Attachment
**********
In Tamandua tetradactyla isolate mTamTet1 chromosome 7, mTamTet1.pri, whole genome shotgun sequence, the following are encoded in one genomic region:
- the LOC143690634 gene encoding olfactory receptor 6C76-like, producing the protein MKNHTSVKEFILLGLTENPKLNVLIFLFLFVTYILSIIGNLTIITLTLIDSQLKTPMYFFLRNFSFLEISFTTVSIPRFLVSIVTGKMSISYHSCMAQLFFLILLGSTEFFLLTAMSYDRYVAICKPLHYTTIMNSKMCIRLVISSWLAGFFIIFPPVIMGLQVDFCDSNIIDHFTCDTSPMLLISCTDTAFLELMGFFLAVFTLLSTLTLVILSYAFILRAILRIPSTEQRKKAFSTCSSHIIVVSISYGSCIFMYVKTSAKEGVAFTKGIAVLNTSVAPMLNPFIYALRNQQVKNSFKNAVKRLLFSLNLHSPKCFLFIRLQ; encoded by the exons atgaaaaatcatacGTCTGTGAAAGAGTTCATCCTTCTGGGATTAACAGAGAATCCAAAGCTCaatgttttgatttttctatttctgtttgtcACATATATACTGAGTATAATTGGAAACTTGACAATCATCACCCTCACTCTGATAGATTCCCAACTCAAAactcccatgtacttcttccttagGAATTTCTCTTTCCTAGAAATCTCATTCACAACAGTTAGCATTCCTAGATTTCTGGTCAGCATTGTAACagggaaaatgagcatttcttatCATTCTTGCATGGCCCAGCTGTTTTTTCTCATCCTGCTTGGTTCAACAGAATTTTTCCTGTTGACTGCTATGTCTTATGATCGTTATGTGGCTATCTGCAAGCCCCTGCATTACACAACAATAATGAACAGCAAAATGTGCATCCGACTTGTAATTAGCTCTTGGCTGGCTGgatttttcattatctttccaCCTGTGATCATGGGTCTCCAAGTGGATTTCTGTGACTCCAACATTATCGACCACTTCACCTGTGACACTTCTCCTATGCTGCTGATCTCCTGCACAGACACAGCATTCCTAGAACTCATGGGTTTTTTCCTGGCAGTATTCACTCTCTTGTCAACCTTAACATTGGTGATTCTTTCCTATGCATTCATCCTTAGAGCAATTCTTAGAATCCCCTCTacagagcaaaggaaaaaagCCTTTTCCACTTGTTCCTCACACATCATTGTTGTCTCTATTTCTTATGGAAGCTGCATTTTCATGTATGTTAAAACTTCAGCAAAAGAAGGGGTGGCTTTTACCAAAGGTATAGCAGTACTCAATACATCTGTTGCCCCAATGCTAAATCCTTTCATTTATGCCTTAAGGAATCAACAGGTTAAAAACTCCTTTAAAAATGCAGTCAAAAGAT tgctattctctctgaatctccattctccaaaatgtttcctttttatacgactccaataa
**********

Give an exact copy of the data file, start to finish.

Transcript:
In Tamandua tetradactyla isolate mTamTet1 chromosome 7, mTamTet1.pri, whole genome shotgun sequence, the following are encoded in one genomic region:
- the LOC143690634 gene encoding olfactory receptor 6C76-like, producing the protein MKNHTSVKEFILLGLTENPKLNVLIFLFLFVTYILSIIGNLTIITLTLIDSQLKTPMYFFLRNFSFLEISFTTVSIPRFLVSIVTGKMSISYHSCMAQLFFLILLGSTEFFLLTAMSYDRYVAICKPLHYTTIMNSKMCIRLVISSWLAGFFIIFPPVIMGLQVDFCDSNIIDHFTCDTSPMLLISCTDTAFLELMGFFLAVFTLLSTLTLVILSYAFILRAILRIPSTEQRKKAFSTCSSHIIVVSISYGSCIFMYVKTSAKEGVAFTKGIAVLNTSVAPMLNPFIYALRNQQVKNSFKNAVKRLLFSLNLHSPKCFLFIRLQ; encoded by the exons atgaaaaatcatacGTCTGTGAAAGAGTTCATCCTTCTGGGATTAACAGAGAATCCAAAGCTCaatgttttgatttttctatttctgtttgtcACATATATACTGAGTATAATTGGAAACTTGACAATCATCACCCTCACTCTGATAGATTCCCAACTCAAAactcccatgtacttcttccttagGAATTTCTCTTTCCTAGAAATCTCATTCACAACAGTTAGCATTCCTAGATTTCTGGTCAGCATTGTAACagggaaaatgagcatttcttatCATTCTTGCATGGCCCAGCTGTTTTTTCTCATCCTGCTTGGTTCAACAGAATTTTTCCTGTTGACTGCTATGTCTTATGATCGTTATGTGGCTATCTGCAAGCCCCTGCATTACACAACAATAATGAACAGCAAAATGTGCATCCGACTTGTAATTAGCTCTTGGCTGGCTGgatttttcattatctttccaCCTGTGATCATGGGTCTCCAAGTGGATTTCTGTGACTCCAACATTATCGACCACTTCACCTGTGACACTTCTCCTATGCTGCTGATCTCCTGCACAGACACAGCATTCCTAGAACTCATGGGTTTTTTCCTGGCAGTATTCACTCTCTTGTCAACCTTAACATTGGTGATTCTTTCCTATGCATTCATCCTTAGAGCAATTCTTAGAATCCCCTCTacagagcaaaggaaaaaagCCTTTTCCACTTGTTCCTCACACATCATTGTTGTCTCTATTTCTTATGGAAGCTGCATTTTCATGTATGTTAAAACTTCAGCAAAAGAAGGGGTGGCTTTTACCAAAGGTATAGCAGTACTCAATACATCTGTTGCCCCAATGCTAAATCCTTTCATTTATGCCTTAAGGAATCAACAGGTTAAAAACTCCTTTAAAAATGCAGTCAAAAGAT tgctattctctctgaatctccattctccaaaatgtttcctttttatacgactccaataa